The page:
What’s not to love about Vets on hard times and Shakespearian plot twists? The whole “temporary death” thing is very flimsy, and my disproportional enjoyment of details over plot has become inescapable. Mama Cobb’s fine knitwear stole my attention with every appearance. Just because he feels that the bounty would be more of a contributor on the ship does not mean he’s a bad guy. I value his efforts in redemption. Jayne Cobb, MVP.

Oh, and thanks for evading capture and getting shot, Wash. Did anyone notice Shepherd contributing, and almost being interesting? Crazy stuff is happening…


Episode 13 – “Heart of Gold”


Heart of Gold is another strong contender for my favorite episode. Mal’s eagerness to come to the aid of the defenseless is further illustrated at this desert whore house. The true appeal of the episode for me, however, skews more towards the masochistic. I can’t help but love the incredible tragedy inherent in the disintegration of Mal and Inara’s relationship. While some emotional connections were hinted at throughout the series, all of the lighthearted flirting can’t weather the reality of the situation. The sadness of Mal’s reluctant submission to Nandi leads to Inara weeping on the floor, and soon the announcement of her imminent departure. Inara’s career and Mal’s livelihood conspire to prevent them from ever being together, and Inara finally decides that the mutual torture derived from their current arrangement is no longer desirable or bearable.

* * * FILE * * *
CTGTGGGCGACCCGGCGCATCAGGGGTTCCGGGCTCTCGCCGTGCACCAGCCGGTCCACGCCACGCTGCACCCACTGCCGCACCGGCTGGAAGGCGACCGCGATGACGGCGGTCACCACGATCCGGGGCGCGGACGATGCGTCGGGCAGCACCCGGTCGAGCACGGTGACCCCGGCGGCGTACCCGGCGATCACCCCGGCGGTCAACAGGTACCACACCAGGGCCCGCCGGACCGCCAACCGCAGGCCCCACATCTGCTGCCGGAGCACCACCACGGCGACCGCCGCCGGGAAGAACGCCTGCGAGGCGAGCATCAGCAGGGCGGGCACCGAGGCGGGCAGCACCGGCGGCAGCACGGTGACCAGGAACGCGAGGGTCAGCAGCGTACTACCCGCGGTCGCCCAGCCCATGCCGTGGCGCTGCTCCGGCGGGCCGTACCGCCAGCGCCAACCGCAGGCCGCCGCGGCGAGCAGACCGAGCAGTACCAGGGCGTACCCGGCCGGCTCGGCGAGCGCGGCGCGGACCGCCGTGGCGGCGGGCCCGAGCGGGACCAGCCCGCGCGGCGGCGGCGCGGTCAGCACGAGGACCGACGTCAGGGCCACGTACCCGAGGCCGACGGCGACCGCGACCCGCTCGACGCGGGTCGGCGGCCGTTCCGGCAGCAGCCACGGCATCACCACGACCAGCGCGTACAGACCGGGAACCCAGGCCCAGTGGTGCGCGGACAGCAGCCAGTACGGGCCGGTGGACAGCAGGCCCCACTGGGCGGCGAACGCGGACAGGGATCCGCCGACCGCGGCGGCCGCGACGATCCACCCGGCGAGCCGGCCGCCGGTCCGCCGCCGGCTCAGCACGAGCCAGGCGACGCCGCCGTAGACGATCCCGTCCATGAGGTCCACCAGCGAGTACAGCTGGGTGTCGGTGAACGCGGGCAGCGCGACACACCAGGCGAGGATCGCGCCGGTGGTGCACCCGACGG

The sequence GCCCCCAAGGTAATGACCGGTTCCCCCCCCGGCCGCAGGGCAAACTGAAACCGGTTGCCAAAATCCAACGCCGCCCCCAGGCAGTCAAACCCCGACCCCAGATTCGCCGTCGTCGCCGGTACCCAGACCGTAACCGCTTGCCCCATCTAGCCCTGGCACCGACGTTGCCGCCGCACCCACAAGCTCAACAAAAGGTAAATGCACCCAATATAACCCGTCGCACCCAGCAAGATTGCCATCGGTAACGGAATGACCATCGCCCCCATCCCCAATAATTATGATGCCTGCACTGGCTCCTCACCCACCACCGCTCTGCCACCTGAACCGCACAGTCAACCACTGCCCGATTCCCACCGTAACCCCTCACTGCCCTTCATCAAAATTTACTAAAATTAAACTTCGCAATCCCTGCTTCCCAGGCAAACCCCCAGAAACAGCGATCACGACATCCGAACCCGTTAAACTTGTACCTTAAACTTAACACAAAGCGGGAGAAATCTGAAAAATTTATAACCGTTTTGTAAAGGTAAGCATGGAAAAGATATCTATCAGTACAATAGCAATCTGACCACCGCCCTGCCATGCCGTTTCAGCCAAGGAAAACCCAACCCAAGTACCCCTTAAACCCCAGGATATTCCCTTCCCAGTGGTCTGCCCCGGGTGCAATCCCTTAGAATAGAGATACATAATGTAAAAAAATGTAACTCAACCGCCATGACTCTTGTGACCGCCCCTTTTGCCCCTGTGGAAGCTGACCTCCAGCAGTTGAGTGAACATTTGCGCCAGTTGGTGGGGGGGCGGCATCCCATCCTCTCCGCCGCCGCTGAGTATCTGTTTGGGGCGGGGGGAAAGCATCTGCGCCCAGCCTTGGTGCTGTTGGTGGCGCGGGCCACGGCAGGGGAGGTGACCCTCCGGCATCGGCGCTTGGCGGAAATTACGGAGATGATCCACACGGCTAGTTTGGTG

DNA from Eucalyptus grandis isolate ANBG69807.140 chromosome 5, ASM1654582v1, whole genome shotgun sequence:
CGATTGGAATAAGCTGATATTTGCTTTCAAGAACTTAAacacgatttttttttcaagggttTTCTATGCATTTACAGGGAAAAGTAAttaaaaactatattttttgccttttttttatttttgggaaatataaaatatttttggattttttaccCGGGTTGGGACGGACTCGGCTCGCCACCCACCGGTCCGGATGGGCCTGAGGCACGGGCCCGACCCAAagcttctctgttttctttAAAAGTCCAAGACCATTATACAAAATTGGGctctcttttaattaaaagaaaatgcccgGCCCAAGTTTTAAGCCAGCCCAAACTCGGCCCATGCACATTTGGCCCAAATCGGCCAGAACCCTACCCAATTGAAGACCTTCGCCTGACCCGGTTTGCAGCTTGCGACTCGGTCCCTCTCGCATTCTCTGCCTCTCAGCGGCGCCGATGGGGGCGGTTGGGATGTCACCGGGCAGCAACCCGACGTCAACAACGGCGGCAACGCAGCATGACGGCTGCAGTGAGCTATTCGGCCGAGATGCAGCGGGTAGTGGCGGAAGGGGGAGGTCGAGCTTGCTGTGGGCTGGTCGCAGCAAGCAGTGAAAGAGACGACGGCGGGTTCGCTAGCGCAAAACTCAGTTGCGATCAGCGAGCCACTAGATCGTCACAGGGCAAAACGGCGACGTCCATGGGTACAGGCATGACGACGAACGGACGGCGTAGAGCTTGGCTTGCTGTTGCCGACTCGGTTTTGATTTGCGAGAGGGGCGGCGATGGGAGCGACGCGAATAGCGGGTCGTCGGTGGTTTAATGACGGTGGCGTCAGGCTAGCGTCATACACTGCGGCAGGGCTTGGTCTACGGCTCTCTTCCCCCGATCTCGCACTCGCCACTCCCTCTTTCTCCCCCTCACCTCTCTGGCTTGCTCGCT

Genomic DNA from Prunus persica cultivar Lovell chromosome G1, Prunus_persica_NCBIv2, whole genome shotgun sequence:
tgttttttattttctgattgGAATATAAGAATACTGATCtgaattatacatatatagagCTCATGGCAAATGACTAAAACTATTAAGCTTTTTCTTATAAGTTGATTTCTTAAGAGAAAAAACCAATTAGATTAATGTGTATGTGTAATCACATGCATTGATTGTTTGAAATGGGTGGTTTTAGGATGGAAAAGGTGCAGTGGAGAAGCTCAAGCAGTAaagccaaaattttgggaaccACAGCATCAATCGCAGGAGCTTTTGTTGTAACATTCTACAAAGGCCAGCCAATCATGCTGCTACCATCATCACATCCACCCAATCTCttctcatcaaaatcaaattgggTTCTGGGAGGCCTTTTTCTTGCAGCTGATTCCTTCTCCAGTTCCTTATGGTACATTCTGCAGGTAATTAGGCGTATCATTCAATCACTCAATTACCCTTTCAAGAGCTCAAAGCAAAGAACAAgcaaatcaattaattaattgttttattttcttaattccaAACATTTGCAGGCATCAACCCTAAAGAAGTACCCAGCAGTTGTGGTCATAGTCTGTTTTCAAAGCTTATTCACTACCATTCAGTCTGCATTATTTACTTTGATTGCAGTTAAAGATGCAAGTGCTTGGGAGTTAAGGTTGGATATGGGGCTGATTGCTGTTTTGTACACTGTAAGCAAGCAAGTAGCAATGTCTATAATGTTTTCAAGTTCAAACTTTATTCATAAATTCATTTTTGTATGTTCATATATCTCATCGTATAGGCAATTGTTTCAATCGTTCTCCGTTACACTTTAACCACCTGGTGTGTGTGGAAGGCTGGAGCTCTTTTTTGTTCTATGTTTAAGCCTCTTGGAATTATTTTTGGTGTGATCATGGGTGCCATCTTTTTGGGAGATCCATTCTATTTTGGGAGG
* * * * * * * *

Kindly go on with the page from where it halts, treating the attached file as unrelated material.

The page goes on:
Heart of Gold is extremely tragic. Even with the redemptive elements that Mal incorporates into the film by saving Petaline and her baby, there are many deaths. In some cases these deaths are metaphysical. There is, for example, the death of Mal and Inara. She at last decides that she cannot torture herself any longer by perpetuating her stay on Serenity. Nandi’s death is also very tragic. She seemed satisfied with her life, even with its difficulties. She and Mal were one of a kind, an element that contributed to Mal’s steadfast fight to save the brothel. There was something between them for Nandi’s last hours, but in the end, her fate is still death. Though it may not seem it, the death of the ranch owner Burgess is tragic also. We wish for him to “get his,” of course, because he’s admittedly awful. At the same time, he was trying to take his son.